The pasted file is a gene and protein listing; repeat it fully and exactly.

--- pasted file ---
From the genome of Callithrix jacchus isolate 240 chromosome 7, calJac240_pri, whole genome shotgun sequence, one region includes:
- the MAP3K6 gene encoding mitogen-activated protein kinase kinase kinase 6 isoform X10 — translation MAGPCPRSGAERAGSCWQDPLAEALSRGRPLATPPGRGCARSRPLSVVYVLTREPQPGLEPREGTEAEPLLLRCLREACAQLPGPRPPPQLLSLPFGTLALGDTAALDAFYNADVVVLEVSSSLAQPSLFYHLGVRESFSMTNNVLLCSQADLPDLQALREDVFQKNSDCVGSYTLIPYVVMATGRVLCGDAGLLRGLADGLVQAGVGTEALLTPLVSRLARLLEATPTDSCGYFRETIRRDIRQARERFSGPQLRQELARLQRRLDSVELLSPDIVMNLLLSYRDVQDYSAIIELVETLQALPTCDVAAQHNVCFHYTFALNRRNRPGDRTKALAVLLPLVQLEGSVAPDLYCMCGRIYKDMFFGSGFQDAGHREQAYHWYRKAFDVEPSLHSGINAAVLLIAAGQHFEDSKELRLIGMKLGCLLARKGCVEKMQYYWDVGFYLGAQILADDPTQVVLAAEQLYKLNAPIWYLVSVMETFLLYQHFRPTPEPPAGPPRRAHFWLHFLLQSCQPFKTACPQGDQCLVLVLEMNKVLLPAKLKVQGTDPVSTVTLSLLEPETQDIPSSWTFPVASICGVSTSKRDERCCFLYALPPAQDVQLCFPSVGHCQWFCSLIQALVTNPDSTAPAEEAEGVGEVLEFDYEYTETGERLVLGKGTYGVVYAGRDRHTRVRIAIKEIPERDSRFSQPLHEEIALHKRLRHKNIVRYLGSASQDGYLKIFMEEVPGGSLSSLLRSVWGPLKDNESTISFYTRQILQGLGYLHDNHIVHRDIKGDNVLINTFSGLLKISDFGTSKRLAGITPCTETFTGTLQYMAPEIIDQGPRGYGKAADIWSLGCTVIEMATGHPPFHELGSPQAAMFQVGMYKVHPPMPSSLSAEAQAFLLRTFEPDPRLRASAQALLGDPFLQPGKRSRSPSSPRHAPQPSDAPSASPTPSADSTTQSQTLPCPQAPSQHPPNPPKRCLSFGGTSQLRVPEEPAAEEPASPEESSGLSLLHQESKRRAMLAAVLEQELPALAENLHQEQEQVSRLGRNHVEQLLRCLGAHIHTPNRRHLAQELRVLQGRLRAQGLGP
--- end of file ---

From the genome of Callithrix jacchus isolate 240 chromosome 7, calJac240_pri, whole genome shotgun sequence, one region includes:
- the MAP3K6 gene encoding mitogen-activated protein kinase kinase kinase 6 isoform X10 — translation MAGPCPRSGAERAGSCWQDPLAEALSRGRPLATPPGRGCARSRPLSVVYVLTREPQPGLEPREGTEAEPLLLRCLREACAQLPGPRPPPQLLSLPFGTLALGDTAALDAFYNADVVVLEVSSSLAQPSLFYHLGVRESFSMTNNVLLCSQADLPDLQALREDVFQKNSDCVGSYTLIPYVVMATGRVLCGDAGLLRGLADGLVQAGVGTEALLTPLVSRLARLLEATPTDSCGYFRETIRRDIRQARERFSGPQLRQELARLQRRLDSVELLSPDIVMNLLLSYRDVQDYSAIIELVETLQALPTCDVAAQHNVCFHYTFALNRRNRPGDRTKALAVLLPLVQLEGSVAPDLYCMCGRIYKDMFFGSGFQDAGHREQAYHWYRKAFDVEPSLHSGINAAVLLIAAGQHFEDSKELRLIGMKLGCLLARKGCVEKMQYYWDVGFYLGAQILADDPTQVVLAAEQLYKLNAPIWYLVSVMETFLLYQHFRPTPEPPAGPPRRAHFWLHFLLQSCQPFKTACPQGDQCLVLVLEMNKVLLPAKLKVQGTDPVSTVTLSLLEPETQDIPSSWTFPVASICGVSTSKRDERCCFLYALPPAQDVQLCFPSVGHCQWFCSLIQALVTNPDSTAPAEEAEGVGEVLEFDYEYTETGERLVLGKGTYGVVYAGRDRHTRVRIAIKEIPERDSRFSQPLHEEIALHKRLRHKNIVRYLGSASQDGYLKIFMEEVPGGSLSSLLRSVWGPLKDNESTISFYTRQILQGLGYLHDNHIVHRDIKGDNVLINTFSGLLKISDFGTSKRLAGITPCTETFTGTLQYMAPEIIDQGPRGYGKAADIWSLGCTVIEMATGHPPFHELGSPQAAMFQVGMYKVHPPMPSSLSAEAQAFLLRTFEPDPRLRASAQALLGDPFLQPGKRSRSPSSPRHAPQPSDAPSASPTPSADSTTQSQTLPCPQAPSQHPPNPPKRCLSFGGTSQLRVPEEPAAEEPASPEESSGLSLLHQESKRRAMLAAVLEQELPALAENLHQEQEQVSRLGRNHVEQLLRCLGAHIHTPNRRHLAQELRVLQGRLRAQGLGP